Shortly before Mia Slavenska died in 2002, Maria Ramas, her daughter, made a promise: to tell her story. “She had spent many years feeling, as many artists do who outlive their fame and their time of creativity, that the dance world wouldn’t remember her and her contribution,” Ms. Ramas said in an interview. “It was really difficult for her to make peace with that.”
Ten years later, “Mia, a Dancer’s Journey,” a collaboration by Ms. Ramas and the filmmaker Kate Johnson, was born. The documentary will receive its New York premiere Saturday at the Walter Reade Theater in conjunction with Dance on Camera.
The festival, a presentation by the Film Society of Lincoln Center and Dance Films Association, continues through Tuesday with a breadth of films and events, including “Robot,” which pairs eight dancers and a robot, by the choreographer Blanca Li; a restored version of Bob Fosse’s indelible 1979 “All That Jazz”; and “Black Ballerina,” a documentary-in-progress followed by a panel discussion.
But the moving story of Ms. Slavenska is a reminder of how easily history can slip away in the ephemeral world of dance. Best known as a member of the Ballet Russe de Monte Carlo, Ms. Slavenska was a glamorous beauty with strong shoulders, steely legs and a sparkling, virtuosic technique. She was more than a ballerina — a dancer who embraced modern ideas.
For Ms. Johnson, a filmmaker and video artist with extensive dance training — one of her own teachers studied under Ms. Slavenska — the ballerina’s story intrigued her, as she explained, “not only because of Mia’s career, but because of the idea of an artist who died feeling forgotten.”
“I was curious about how that could happen,” Ms. Johnson said, “how someone could have this incredible life and career, yet go to the end feeling quite lost.”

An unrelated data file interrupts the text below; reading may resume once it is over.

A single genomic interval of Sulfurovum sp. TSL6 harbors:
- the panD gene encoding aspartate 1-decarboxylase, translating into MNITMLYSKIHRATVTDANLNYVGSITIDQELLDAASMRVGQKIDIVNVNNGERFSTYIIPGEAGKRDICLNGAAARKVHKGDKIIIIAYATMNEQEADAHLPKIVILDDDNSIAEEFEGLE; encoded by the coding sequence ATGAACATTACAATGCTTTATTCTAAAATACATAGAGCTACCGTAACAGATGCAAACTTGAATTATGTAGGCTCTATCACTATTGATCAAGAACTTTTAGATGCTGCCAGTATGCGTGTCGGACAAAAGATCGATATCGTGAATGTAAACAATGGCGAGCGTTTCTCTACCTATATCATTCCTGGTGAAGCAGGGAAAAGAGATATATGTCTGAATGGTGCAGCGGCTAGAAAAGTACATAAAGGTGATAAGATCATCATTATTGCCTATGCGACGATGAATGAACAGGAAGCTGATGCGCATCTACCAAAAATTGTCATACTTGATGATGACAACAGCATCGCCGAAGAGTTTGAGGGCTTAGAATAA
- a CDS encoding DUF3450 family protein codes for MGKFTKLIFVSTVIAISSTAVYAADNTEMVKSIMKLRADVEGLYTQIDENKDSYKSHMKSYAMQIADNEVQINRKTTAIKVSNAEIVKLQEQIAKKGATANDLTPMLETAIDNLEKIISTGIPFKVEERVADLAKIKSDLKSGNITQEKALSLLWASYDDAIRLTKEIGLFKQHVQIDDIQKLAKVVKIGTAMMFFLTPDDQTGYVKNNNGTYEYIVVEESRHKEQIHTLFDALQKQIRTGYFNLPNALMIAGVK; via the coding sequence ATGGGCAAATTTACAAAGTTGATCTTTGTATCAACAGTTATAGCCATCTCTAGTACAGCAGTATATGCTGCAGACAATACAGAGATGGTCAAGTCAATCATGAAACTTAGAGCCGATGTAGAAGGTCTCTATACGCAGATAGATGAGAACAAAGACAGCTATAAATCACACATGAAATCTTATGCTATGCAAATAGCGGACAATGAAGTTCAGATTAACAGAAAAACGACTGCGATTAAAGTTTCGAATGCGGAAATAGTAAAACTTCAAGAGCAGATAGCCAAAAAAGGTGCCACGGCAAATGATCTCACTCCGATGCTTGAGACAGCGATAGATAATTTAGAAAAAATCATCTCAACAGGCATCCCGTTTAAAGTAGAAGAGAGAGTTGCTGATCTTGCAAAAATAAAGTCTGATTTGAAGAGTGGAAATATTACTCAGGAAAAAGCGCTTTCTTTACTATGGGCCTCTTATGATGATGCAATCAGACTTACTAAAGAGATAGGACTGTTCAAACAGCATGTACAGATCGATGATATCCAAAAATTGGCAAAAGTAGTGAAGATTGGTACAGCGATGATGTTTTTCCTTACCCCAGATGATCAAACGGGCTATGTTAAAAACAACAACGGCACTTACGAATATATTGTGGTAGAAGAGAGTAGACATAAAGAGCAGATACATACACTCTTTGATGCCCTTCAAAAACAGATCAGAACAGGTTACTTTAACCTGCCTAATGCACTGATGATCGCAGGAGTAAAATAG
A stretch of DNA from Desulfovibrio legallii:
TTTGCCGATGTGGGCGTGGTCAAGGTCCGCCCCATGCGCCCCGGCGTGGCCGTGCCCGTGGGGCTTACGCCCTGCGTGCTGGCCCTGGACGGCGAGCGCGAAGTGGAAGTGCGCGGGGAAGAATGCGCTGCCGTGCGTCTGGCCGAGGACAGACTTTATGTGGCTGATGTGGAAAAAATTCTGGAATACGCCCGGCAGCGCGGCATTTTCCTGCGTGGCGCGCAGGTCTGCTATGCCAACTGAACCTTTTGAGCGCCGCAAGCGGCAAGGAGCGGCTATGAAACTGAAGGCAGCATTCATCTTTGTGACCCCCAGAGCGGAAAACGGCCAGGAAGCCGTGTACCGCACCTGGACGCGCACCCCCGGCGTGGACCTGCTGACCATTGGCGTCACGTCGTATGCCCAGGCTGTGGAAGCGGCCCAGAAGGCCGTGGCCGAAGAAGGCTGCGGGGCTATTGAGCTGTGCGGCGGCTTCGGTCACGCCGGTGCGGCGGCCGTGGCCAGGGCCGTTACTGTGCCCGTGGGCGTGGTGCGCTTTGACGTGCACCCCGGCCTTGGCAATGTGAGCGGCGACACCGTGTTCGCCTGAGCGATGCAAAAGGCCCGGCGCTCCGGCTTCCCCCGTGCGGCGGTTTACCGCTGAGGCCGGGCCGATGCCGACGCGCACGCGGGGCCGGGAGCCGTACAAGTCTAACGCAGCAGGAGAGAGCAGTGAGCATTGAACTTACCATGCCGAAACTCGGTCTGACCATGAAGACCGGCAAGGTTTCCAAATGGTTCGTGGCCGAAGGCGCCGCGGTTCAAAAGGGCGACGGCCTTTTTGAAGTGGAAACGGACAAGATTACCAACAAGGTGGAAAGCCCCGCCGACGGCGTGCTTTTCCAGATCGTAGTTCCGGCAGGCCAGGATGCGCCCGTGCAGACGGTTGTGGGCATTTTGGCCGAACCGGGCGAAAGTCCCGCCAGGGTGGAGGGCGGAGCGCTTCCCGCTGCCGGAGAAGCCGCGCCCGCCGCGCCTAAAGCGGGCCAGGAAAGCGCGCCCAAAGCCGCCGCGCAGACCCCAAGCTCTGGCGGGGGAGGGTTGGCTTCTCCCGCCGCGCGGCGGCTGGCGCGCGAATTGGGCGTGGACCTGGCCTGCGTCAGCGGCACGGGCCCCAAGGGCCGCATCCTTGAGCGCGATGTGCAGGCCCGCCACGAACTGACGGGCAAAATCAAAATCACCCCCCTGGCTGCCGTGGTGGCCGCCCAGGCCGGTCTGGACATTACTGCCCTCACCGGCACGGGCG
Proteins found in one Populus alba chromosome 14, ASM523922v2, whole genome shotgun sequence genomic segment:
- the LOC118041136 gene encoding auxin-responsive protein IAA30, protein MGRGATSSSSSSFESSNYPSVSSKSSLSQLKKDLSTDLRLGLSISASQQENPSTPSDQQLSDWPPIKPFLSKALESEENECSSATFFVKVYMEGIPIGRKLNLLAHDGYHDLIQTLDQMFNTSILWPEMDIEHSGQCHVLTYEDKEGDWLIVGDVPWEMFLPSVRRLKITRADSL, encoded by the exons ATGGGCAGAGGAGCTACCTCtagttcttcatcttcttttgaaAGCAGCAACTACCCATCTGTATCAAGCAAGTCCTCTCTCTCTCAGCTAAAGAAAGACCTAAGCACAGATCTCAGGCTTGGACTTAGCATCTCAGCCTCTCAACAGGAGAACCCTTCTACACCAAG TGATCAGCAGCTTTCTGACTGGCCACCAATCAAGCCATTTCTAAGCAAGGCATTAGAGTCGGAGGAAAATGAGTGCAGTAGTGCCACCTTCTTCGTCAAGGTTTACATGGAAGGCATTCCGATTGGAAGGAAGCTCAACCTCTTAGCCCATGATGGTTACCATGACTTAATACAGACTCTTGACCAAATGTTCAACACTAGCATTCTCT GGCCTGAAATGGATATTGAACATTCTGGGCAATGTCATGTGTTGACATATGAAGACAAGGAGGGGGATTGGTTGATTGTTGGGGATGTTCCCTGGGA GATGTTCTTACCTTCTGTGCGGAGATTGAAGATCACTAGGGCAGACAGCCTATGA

Ms. Johnson also saw a connection with the many forgotten artists who lost their lives to AIDS. She said, “It kind of became a cause: Let’s tell her story; let’s put her back out there.”
Ms. Slavenska, a Croatian dancer, joined the Ballet Russe in 1938, but with so many stars in the company, good parts were hard-won. To her dismay, the impresario Sol Hurok promoted her as the sex symbol of the company. When her contract ran out, she left, but later rejoined. This time, things were different. As Frederic Franklin, a fellow dancer, said: “She came back really as a ballerina. You saw what she could do.”
Ms. Slavenska, ambitious, opinionated and the breadwinner of her family, wanted to direct. (Ms. Ramas acknowledged that she viewed dance as a rival for her mother’s attention.) In 1947, Ms. Slavenska created Ballet Variante, a touring group, and five years later formed the Slavenska-Franklin Ballet — an effort to create something progressive — with Mr. Franklin. There, she performed one of her most meaningful dramatic parts: Blanche in Valerie Bettis’s “A Streetcar Named Desire.” Tennessee Williams, Ms. Slavenska said, visited her backstage and told her she was his best Blanche.
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But the company was financially strapped and forced to shutter in 1954. “Streetcar” was sold to American Ballet Theater, and Ms. Slavenska forced herself to attend the premiere, where, she said, the dancer Nora Kaye expressed her unhappiness with the costume. In “Mia,” Ms. Slavenska recalls her saying: “ ‘How did you manage with all those skirts? That’s got to go.’ The drapery did go the very next day, and with it went Blanche’s fantasy. Her very vulnerability was shrouded in that drapery. Without it, she was just another nymphomaniac.”
At 47, Ms. Slavenska retired from dancing, spending the next 40 years teaching in California and New York, where her students included many of the postmodern dancers behind the revolutionary Judson Dance Theater. One, Meredith Monk, recalled how Ms. Slavenska would enter the studio: leggings under a fur coat and a beautiful upsweep.
“I think of her with so much affection because of all of us downtown people walking into her class: Yvonne Rainer, Steve Paxton and all kinds of people with some ballet dancers,” Ms. Monk said. “She was so helpful and so encouraging.”
Making the documentary led to certain discoveries for Ms. Ramas; for one, she understood more about dance than she thought. “And I learned my mother was a great dancer,” Ms. Ramas said, laughing in surprise. “I wasn’t sure, to tell you the truth, when I started. She always told me she was, but, you know.”